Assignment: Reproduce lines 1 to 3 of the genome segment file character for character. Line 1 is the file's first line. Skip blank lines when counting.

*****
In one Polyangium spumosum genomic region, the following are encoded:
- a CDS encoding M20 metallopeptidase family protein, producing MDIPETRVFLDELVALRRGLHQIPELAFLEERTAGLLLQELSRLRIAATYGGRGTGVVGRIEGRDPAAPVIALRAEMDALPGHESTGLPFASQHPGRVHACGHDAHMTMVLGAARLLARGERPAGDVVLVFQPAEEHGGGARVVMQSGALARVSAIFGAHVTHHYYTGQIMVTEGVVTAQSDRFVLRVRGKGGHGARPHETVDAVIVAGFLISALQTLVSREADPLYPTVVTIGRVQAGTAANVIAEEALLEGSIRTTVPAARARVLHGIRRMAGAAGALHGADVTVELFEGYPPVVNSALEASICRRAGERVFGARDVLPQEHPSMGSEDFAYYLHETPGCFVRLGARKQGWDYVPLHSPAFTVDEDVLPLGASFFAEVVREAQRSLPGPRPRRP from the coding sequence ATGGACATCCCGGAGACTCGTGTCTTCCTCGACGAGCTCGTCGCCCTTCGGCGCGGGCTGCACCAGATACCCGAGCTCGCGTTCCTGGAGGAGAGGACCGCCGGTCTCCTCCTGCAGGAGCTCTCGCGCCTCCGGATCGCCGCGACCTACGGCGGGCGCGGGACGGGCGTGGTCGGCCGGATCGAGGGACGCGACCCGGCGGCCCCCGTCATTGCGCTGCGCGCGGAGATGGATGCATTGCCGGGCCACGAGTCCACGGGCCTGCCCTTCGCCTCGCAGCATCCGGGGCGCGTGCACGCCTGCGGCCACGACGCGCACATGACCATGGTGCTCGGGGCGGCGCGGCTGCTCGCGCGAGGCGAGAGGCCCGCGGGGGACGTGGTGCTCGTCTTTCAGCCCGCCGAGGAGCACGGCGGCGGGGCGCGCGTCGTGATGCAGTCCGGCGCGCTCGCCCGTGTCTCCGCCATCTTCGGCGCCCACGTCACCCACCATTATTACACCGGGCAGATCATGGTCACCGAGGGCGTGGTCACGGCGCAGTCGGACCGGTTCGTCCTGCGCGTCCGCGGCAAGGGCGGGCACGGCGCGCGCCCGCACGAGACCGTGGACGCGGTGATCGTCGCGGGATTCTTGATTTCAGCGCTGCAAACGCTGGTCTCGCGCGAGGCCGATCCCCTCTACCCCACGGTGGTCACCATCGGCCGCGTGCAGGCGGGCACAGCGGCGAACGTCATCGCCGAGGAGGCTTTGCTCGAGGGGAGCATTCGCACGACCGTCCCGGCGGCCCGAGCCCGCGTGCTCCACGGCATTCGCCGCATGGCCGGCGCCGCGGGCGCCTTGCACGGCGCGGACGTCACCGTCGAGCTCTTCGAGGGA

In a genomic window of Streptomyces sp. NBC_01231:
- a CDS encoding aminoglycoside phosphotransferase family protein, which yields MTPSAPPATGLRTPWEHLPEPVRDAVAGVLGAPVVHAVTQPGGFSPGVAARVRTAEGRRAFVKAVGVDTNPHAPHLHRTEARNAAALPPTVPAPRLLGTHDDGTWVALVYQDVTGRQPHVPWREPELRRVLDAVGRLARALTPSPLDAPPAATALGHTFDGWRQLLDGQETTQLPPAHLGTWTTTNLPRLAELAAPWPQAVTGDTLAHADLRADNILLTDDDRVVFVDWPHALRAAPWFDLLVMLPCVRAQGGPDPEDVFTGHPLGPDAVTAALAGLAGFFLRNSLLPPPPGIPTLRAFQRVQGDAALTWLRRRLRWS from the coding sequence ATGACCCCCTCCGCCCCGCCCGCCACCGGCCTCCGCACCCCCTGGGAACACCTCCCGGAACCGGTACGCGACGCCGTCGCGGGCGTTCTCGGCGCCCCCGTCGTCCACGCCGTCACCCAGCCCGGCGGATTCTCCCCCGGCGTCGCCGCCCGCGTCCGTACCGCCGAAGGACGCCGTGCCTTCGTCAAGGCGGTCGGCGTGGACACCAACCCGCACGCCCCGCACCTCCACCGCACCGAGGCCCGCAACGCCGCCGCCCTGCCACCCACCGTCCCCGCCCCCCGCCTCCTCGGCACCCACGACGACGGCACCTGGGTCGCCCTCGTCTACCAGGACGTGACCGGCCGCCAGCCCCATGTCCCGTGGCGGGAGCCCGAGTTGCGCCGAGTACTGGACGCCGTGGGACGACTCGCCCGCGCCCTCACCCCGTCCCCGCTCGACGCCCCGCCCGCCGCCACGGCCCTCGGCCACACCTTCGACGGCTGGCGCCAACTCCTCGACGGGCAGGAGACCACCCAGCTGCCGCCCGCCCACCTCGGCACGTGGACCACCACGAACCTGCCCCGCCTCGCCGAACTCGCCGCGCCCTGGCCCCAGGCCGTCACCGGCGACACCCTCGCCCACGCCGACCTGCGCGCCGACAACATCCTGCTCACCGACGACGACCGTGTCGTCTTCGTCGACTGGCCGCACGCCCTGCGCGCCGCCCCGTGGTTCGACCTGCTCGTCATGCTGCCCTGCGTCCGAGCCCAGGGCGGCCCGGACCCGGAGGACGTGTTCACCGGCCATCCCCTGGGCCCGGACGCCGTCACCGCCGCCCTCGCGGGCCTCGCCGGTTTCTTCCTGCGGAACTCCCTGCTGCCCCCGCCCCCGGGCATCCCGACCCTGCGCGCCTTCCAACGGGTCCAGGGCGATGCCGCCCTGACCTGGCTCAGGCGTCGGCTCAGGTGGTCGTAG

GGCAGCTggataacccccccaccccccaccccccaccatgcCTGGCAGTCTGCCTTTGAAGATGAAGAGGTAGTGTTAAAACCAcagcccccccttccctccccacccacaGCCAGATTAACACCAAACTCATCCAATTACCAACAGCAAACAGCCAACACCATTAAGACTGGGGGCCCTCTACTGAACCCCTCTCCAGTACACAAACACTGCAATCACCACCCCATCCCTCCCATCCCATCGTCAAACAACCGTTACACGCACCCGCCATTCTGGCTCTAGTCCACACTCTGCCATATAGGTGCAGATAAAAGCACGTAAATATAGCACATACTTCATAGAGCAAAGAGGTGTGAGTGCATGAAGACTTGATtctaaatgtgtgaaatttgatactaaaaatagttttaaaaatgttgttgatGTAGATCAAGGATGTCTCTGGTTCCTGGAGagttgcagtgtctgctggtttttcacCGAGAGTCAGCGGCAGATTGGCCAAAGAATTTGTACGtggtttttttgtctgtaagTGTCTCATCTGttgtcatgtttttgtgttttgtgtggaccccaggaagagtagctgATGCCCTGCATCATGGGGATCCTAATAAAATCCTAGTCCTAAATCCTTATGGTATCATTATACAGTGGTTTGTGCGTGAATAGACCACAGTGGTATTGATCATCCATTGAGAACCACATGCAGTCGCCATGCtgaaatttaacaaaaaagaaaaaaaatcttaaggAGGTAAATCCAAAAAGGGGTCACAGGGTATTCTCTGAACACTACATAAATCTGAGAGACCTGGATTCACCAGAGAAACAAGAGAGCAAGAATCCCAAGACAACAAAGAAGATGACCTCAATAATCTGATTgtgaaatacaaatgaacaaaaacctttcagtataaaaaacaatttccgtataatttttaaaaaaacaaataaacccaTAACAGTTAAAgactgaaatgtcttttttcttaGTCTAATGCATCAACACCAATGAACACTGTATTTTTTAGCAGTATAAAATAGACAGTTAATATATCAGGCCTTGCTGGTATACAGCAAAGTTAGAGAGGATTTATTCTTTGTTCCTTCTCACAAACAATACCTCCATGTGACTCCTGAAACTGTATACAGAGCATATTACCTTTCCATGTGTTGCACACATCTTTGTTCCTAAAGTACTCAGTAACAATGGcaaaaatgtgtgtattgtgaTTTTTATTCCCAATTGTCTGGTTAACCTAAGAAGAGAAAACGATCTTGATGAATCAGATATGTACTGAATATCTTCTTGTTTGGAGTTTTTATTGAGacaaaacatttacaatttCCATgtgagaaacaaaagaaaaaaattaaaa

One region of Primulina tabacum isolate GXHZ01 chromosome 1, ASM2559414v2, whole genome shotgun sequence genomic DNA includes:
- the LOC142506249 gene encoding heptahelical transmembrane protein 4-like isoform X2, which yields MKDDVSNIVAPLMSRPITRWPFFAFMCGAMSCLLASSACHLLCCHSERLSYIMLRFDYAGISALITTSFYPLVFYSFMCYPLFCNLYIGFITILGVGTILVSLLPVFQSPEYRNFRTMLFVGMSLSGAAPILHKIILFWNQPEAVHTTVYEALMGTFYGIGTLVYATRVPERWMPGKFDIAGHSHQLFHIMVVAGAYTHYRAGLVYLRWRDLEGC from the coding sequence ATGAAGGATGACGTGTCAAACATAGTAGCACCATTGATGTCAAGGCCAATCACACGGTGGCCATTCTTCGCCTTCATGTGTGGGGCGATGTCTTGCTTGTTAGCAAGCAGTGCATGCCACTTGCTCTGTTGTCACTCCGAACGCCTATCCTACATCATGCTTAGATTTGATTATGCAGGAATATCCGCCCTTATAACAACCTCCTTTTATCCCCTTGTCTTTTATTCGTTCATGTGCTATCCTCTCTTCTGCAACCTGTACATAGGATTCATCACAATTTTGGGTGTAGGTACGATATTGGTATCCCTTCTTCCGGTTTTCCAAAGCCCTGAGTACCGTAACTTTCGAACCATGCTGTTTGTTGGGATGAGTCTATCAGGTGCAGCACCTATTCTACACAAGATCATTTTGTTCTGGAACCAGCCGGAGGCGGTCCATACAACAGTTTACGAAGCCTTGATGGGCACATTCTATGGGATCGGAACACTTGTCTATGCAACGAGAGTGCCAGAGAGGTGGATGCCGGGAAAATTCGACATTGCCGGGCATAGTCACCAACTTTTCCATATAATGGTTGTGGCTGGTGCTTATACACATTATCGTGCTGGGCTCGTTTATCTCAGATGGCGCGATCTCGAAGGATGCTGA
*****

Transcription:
In one Polyangium spumosum genomic region, the following are encoded:
- a CDS encoding M20 metallopeptidase family protein, producing MDIPETRVFLDELVALRRGLHQIPELAFLEERTAGLLLQELSRLRIAATYGGRGTGVVGRIEGRDPAAPVIALRAEMDALPGHESTGLPFASQHPGRVHACGHDAHMTMVLGAARLLARGERPAGDVVLVFQPAEEHGGGARVVMQSGALARVSAIFGAHVTHHYYTGQIMVTEGVVTAQSDRFVLRVRGKGGHGARPHETVDAVIVAGFLISALQTLVSREADPLYPTVVTIGRVQAGTAANVIAEEALLEGSIRTTVPAARARVLHGIRRMAGAAGALHGADVTVELFEGYPPVVNSALEASICRRAGERVFGARDVLPQEHPSMGSEDFAYYLHETPGCFVRLGARKQGWDYVPLHSPAFTVDEDVLPLGASFFAEVVREAQRSLPGPRPRRP from the coding sequence ATGGACATCCCGGAGACTCGTGTCTTCCTCGACGAGCTCGTCGCCCTTCGGCGCGGGCTGCACCAGATACCCGAGCTCGCGTTCCTGGAGGAGAGGACCGCCGGTCTCCTCCTGCAGGAGCTCTCGCGCCTCCGGATCGCCGCGACCTACGGCGGGCGCGGGACGGGCGTGGTCGGCCGGATCGAGGGACGCGACCCGGCGGCCCCCGTCATTGCGCTGCGCGCGGAGATGGATGCATTGCCGGGCCACGAGTCCACGGGCCTGCCCTTCGCCTCGCAGCATCCGGGGCGCGTGCACGCCTGCGGCCACGACGCGCACATGACCATGGTGCTCGGGGCGGCGCGGCTGCTCGCGCGAGGCGAGAGGCCCGCGGGGGACGTGGTGCTCGTCTTTCAGCCCGCCGAGGAGCACGGCGGCGGGGCGCGCGTCGTGATGCAGTCCGGCGCGCTCGCCCGTGTCTCCGCCATCTTCGGCGCCCACGTCACCCACCATTATTACACCGGGCAGATCATGGTCACCGAGGGCGTGGTCACGGCGCAGTCGGACCGGTTCGTCCTGCGCGTCCGCGGCAAGGGCGGGCACGGCGCGCGCCCGCACGAGACCGTGGACGCGGTGATCGTCGCGGGATTCTTGATTTCAGCGCTGCAAACGCTGGTCTCGCGCGAGGCCGATCCCCTCTACCCCACGGTGGTCACCATCGGCCGCGTGCAGGCGGGCACAGCGGCGAACGTCATCGCCGAGGAGGCTTTGCTCGAGGGGAGCATTCGCACGACCGTCCCGGCGGCCCGAGCCCGCGTGCTCCACGGCATTCGCCGCATGGCCGGCGCCGCGGGCGCCTTGCACGGCGCGGACGTCACCGTCGAGCTCTTCGAGGGA

In a genomic window of Streptomyces sp. NBC_01231: